Tutorial/Postcards

Fabric Postcard

 Scraps!

We all have them. Some quilters cut them up into various sized squares or strips, some quilters hide them in a basket, some quilters make Yo-Yos from them, some quilters use them in miniatures, some quilters make Crazy Quilt Blocks from them, some quilters donate them to schools or beginner quilters.  I have done all of the above.

One thing for sure is that few quilters throw them away. The price of fabric is too high.

Today, in my effort to tame the scrap monster that lives in my sewing room I am making Fabric Postcards.  I don’t know if you have seen these adorable, and functional little things, but after you read this post, I can almost guarantee that you will want to make one or four for yourself.

These a perfect for cheering up an old friend, or just to let a lonely college student know that you are thinking of them.

Okay, here we go.

Our Mission: To make a Fabric Postcard

Materials Needed:

  • Scraps of fabric, all sizes and colors. They don’t have to be cottons.
  • flannel or batting scraps  7″ x 5″ is a good size
  • Cardstock or other heavy weight paper. You also need a sewing machine that can straight stitch and zig-zag and thread.  A rotary cutter, ruler, mat and an iron are also helpful, but you could probably get by without them.

    Procedure:

    1.  I start with either a piece of batting or a piece of flannel. It has to be larger than 4″ x 6″ . (I actually like 4 1/2″ x 6 1/2″ )     This is your foundation for the postcard fabrics.

    2. Sew you fabrics onto this foundation in any way you like.

    * They can be string pieced.

    * They can be crazy patch pieced around a center fabric.

    * They can be fused on.

     

    This is one way to make your postcard. I started with a center piece and added pieces randomly in a crazy quilt style around the center.

    You just keep adding pieces around and around until you have covered the entire piece of flannel. If you have lots of small pieces you can “pre-piece” them by sewing them together before you sew them to your foundation.  See bottom right in the picture below.

     

    When you flip it over it will look something like this.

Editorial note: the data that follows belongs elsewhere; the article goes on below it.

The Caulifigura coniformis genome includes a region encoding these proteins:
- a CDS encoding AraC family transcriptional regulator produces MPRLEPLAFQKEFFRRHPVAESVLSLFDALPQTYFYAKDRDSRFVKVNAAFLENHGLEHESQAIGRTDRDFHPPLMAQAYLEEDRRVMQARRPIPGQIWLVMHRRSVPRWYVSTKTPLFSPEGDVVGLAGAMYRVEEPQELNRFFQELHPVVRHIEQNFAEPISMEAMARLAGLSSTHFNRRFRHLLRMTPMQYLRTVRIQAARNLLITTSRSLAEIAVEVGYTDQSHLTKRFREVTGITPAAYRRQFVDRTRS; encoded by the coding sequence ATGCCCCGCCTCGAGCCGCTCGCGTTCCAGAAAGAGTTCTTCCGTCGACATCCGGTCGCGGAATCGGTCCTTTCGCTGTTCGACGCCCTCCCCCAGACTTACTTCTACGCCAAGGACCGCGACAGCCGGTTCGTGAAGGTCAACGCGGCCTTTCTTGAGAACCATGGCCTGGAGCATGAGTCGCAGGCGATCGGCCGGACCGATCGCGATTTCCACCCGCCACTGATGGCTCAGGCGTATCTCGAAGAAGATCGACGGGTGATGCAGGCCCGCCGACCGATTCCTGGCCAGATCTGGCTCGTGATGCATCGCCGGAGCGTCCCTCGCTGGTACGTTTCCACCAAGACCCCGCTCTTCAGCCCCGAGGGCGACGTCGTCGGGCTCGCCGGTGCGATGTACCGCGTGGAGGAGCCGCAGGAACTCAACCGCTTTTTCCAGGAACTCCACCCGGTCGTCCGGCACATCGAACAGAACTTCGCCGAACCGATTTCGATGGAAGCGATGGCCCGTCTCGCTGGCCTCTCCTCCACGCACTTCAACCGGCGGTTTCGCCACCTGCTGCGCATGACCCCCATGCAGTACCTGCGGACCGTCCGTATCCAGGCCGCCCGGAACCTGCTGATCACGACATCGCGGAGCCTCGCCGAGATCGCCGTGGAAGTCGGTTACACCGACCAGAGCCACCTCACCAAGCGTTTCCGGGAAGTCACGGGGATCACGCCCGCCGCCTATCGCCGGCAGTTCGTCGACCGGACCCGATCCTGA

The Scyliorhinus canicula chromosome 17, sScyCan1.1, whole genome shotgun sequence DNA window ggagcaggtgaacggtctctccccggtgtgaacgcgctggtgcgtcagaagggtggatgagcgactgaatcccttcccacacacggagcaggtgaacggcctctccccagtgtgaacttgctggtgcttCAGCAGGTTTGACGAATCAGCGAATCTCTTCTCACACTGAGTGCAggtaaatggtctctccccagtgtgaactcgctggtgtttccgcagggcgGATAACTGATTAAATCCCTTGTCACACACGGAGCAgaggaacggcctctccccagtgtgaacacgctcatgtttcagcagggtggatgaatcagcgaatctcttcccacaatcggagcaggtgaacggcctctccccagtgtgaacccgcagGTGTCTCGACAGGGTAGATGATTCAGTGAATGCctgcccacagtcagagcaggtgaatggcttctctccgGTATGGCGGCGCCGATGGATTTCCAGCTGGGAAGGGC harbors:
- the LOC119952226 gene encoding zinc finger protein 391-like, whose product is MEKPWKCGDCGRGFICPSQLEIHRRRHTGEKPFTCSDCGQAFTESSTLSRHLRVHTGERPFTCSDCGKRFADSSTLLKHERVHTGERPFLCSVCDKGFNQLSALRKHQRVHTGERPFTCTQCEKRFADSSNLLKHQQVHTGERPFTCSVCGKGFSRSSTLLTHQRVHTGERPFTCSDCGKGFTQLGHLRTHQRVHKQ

Pretty messy, but that is okay because we are going to hide it…….

    postcard back

    3. You want to make sure it is bigger than your postcard. I cut a 4″ X 6″ rectangle from a piece of card stock. You can get several from one sheet.

    Postcard backing

    4. Make sure there is room all around your card.

    ****Important Tip: Don’t cut your fabric down to size and try to sew it to a card. It will stretch and not fit well. Leave you fabric bigger and plan to cut it after  you sew it to your card. ****** Learn from other people’s mistakes, It saves you so much time.

    5. Change the settings and sewing foot on your sewing machine.

    Of course your machine is going to be different,

     but I offer what I do as a guideline and it may help you a little.

    I change the foot to a zig-zag foot.

    I use a zig- zag stitch.

    I set the stitch width at 3.5

    I set the stitch length at .75

    I set the needle to end in a down position. This is wonderful for turning corners.

    machine setup

    stitching

    5. Zig Zag stitch all the way around your card. It doesn’t need to be perfect. It goes very quickly.


    Here you can see what it looks like after you have stitched all around the postcard.

    You can see that I don’t use too tight of a zig zag stitch. This is a personal choice.

    Finished Stitching

    Finished Stitching

    (Yes this is another postcard. I make lots of these!)

    Trimming

    6. Carefully trim away the excess fabric. Take your time and go slow. You don’t want to cut into the stitching.

    Finished Postcards

    Another Sample

    7. Turn the card over. Write the address on the right hand side and your note on the left. Stick a postcard stamp on the upper right hand corner and drop it in the mailbox. It will make someone’s day!  It works, I use them all the time!

    Have Fun!

    I would love to know what you think. Have you ever made a fabric postcard? Do you think you will make one now? Any suggestions?  :)

     

2 comments

  1. Mary Brandt says:

    Really wonderful designs and such a good idea. The directions were very clear and easy to follow. Nice job!

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